Saturday, May 19, 2012

A time to reap

Conceição Tavares worked hard and now is time to reap the benefits. From Marx21 (hat tip Tomas Rotta).
Renowned professor and economist Maria da Conceição Tavares received yesterday, May 17th 2012, the highest scientific prize granted by the Brazilian government. The national foundation for scientific research (CNPq) awarded Conceição Tavares for her lifetime theoretical and practical achievements. Tavares has influenced generations of students, scholars, and state officials. The significance of the award is that it goes to a female Marxist economist. Dilma Rousseff, Brazil’s first female president and herself a former student of Conceição Tavares, personally handed the prize. During the official ceremony Dilma made clear in her brief speech that “Conceição Tavares treated economics as it should be treated, as political economy.”
Read the rest here.

PS: By the way, while it's true that Conceição was certainly influenced by Marx, it's far from clear that one could call her Marxist rather than say Structuralist. Her famous 1978 full professor dissertation (you had to write one to get a chair at a public university then) is basically Kaleckian, and was clearly influenced by Keynes. And as any Brazilian economist she was heavily influenced by Marxist historian Caio Prado and by the quintessential Brazilian structuralist Celso Furtado, beyond several structuralists at ECLAC, like Prebisch and Anibal Pinto. A more detailed story here.


  1. Dear Matias,

    Thanks a lot for the repost. I agree with your comment above that Conceição was heavily influenced by Kalecki and Keynes. But it should also be emphasized that her "dialectical" method in explaining the evolution of import substitution in Brazil comes basically from Marx. Using dialectical contradictions to explain the dynamics of industrialization is not something that you get originally from Keynes or Kalecki!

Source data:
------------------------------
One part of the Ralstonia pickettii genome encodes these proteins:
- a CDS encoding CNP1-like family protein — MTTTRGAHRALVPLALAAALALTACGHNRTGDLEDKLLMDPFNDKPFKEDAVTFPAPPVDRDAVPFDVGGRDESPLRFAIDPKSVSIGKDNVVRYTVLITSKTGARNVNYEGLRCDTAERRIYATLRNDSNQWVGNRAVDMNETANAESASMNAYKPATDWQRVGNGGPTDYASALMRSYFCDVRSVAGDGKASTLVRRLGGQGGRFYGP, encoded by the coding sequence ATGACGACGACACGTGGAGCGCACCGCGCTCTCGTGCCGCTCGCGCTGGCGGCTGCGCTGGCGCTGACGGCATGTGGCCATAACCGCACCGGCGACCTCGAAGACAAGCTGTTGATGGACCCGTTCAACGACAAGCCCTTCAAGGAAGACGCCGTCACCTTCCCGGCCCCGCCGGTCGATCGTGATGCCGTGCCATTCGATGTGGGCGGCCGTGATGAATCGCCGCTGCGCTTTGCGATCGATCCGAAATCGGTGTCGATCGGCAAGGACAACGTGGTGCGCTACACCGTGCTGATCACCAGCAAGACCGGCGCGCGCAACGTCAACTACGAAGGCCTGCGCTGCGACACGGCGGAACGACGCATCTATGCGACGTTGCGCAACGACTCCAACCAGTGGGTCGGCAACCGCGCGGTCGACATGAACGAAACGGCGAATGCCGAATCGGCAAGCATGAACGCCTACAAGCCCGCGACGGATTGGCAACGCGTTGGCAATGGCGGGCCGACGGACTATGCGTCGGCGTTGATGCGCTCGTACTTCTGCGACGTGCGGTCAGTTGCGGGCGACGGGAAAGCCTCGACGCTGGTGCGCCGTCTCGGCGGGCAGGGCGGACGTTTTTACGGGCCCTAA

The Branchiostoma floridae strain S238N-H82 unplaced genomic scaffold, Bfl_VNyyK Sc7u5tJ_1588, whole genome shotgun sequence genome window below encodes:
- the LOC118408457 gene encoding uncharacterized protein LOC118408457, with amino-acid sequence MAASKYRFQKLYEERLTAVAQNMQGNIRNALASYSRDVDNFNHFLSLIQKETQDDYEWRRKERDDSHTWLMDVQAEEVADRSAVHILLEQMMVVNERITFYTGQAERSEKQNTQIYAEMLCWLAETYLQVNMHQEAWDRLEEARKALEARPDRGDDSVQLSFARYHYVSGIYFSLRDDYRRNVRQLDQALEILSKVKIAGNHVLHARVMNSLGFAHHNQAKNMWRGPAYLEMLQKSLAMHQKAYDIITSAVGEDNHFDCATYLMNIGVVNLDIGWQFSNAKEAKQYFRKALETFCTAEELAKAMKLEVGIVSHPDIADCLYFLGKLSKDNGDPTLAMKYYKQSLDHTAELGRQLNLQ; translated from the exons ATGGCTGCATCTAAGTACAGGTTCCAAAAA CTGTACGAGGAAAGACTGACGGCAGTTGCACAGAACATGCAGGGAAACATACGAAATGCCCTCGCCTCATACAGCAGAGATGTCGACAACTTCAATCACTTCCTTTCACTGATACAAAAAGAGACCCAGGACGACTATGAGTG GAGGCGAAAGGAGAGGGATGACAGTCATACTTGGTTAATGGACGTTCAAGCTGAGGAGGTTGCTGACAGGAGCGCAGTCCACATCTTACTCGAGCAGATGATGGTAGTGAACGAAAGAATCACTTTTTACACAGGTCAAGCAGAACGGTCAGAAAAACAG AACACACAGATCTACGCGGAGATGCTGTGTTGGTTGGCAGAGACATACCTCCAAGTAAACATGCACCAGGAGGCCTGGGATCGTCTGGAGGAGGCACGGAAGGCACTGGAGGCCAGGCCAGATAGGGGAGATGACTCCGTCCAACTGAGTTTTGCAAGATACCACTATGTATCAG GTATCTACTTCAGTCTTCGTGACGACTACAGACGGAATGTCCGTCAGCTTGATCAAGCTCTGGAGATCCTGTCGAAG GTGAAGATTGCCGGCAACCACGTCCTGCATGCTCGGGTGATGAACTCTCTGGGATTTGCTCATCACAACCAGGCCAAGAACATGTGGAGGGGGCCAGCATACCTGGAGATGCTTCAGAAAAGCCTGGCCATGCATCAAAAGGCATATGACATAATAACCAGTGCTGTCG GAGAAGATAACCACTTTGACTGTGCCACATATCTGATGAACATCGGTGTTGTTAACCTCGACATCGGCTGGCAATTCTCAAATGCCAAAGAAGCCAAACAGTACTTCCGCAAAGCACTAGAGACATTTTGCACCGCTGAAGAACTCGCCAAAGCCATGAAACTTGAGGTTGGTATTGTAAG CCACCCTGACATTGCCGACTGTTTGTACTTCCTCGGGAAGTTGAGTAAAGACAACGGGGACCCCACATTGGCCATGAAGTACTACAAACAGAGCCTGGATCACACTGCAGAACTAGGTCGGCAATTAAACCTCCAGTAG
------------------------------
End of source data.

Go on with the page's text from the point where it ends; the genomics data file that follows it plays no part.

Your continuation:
2. I'm more skeptical about the use of the term dialectical. Sometimes is merely used to avoid dealing with logical inconsistencies, which wasn't the case in Marx or Tavares for that matter. Her influece rests on very clear theoretical propositions (e.g. growth is demand determined, and the BOP constraint is paramount, dollar hegemony increased with the collapse of Bretton Woods, etc.) and historically relevant analysis of the Brazilian experience (e.g. the easy part of ISI had reached its limits, growth was possible even with worsening income distribution, since consumption of certain groups expanded, etc.). All her contributions where as much influenced by several strands of thinking, Marxism being only one of the relevant traditions.


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